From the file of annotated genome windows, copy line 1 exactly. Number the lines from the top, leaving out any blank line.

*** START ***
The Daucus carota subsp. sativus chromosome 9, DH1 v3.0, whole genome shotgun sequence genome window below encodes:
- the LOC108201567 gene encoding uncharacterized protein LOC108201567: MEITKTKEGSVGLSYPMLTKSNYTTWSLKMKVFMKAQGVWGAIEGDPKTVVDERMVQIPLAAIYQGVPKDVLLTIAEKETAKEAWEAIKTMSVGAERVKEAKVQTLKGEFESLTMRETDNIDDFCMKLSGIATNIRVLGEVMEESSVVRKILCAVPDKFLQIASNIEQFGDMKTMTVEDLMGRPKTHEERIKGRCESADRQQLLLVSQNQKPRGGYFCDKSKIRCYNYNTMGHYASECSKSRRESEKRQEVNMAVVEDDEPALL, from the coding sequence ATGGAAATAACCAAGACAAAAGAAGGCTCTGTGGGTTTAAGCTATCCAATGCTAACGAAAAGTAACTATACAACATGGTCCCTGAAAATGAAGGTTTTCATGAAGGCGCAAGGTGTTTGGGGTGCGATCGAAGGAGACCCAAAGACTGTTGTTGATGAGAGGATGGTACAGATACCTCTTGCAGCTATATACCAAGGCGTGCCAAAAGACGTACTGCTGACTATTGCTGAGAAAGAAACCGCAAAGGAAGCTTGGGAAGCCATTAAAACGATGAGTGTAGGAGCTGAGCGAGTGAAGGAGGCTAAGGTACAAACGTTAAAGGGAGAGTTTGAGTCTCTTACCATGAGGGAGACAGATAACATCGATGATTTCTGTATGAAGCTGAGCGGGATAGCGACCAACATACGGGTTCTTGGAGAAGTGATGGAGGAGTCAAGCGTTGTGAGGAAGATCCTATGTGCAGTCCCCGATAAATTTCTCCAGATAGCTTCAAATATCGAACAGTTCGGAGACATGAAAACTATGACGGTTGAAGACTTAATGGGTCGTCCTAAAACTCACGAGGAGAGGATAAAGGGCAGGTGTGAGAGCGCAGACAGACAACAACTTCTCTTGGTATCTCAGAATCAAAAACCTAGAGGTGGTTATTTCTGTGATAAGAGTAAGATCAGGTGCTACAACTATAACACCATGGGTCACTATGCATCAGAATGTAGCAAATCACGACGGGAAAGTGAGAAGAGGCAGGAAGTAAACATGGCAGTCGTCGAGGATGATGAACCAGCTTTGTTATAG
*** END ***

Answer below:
The Daucus carota subsp. sativus chromosome 9, DH1 v3.0, whole genome shotgun sequence genome window below encodes: